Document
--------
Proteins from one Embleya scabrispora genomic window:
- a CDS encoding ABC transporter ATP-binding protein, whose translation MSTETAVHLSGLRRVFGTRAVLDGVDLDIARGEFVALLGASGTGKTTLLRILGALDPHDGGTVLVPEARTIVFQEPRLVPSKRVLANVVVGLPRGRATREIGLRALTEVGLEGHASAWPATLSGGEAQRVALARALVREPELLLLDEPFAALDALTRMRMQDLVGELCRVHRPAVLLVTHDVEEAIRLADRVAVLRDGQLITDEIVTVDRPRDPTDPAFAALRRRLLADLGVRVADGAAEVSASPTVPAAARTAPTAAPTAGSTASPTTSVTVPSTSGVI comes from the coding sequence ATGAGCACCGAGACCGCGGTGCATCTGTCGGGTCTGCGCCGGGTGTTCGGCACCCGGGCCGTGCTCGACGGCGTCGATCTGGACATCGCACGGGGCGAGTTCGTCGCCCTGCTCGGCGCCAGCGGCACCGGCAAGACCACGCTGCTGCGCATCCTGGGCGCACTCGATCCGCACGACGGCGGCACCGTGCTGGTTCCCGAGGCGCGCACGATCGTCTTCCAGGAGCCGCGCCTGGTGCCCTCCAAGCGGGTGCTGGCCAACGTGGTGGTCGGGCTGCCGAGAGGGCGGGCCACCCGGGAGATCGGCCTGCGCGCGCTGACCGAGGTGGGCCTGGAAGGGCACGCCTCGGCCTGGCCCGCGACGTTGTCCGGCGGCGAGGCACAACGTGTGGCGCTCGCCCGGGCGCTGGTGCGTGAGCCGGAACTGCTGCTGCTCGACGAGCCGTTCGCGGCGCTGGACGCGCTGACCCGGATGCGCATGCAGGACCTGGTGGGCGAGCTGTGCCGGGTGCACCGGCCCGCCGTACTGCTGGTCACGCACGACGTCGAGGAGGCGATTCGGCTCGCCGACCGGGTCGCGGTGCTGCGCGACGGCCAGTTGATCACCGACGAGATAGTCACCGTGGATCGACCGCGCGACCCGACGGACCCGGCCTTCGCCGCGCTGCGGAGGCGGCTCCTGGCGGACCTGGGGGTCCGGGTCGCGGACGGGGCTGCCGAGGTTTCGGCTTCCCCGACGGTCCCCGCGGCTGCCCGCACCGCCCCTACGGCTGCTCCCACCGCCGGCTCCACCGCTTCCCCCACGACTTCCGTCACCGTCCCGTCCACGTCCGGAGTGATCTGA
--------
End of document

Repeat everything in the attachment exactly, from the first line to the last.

Proteins from one Embleya scabrispora genomic window:
- a CDS encoding ABC transporter ATP-binding protein, whose translation MSTETAVHLSGLRRVFGTRAVLDGVDLDIARGEFVALLGASGTGKTTLLRILGALDPHDGGTVLVPEARTIVFQEPRLVPSKRVLANVVVGLPRGRATREIGLRALTEVGLEGHASAWPATLSGGEAQRVALARALVREPELLLLDEPFAALDALTRMRMQDLVGELCRVHRPAVLLVTHDVEEAIRLADRVAVLRDGQLITDEIVTVDRPRDPTDPAFAALRRRLLADLGVRVADGAAEVSASPTVPAAARTAPTAAPTAGSTASPTTSVTVPSTSGVI comes from the coding sequence ATGAGCACCGAGACCGCGGTGCATCTGTCGGGTCTGCGCCGGGTGTTCGGCACCCGGGCCGTGCTCGACGGCGTCGATCTGGACATCGCACGGGGCGAGTTCGTCGCCCTGCTCGGCGCCAGCGGCACCGGCAAGACCACGCTGCTGCGCATCCTGGGCGCACTCGATCCGCACGACGGCGGCACCGTGCTGGTTCCCGAGGCGCGCACGATCGTCTTCCAGGAGCCGCGCCTGGTGCCCTCCAAGCGGGTGCTGGCCAACGTGGTGGTCGGGCTGCCGAGAGGGCGGGCCACCCGGGAGATCGGCCTGCGCGCGCTGACCGAGGTGGGCCTGGAAGGGCACGCCTCGGCCTGGCCCGCGACGTTGTCCGGCGGCGAGGCACAACGTGTGGCGCTCGCCCGGGCGCTGGTGCGTGAGCCGGAACTGCTGCTGCTCGACGAGCCGTTCGCGGCGCTGGACGCGCTGACCCGGATGCGCATGCAGGACCTGGTGGGCGAGCTGTGCCGGGTGCACCGGCCCGCCGTACTGCTGGTCACGCACGACGTCGAGGAGGCGATTCGGCTCGCCGACCGGGTCGCGGTGCTGCGCGACGGCCAGTTGATCACCGACGAGATAGTCACCGTGGATCGACCGCGCGACCCGACGGACCCGGCCTTCGCCGCGCTGCGGAGGCGGCTCCTGGCGGACCTGGGGGTCCGGGTCGCGGACGGGGCTGCCGAGGTTTCGGCTTCCCCGACGGTCCCCGCGGCTGCCCGCACCGCCCCTACGGCTGCTCCCACCGCCGGCTCCACCGCTTCCCCCACGACTTCCGTCACCGTCCCGTCCACGTCCGGAGTGATCTGA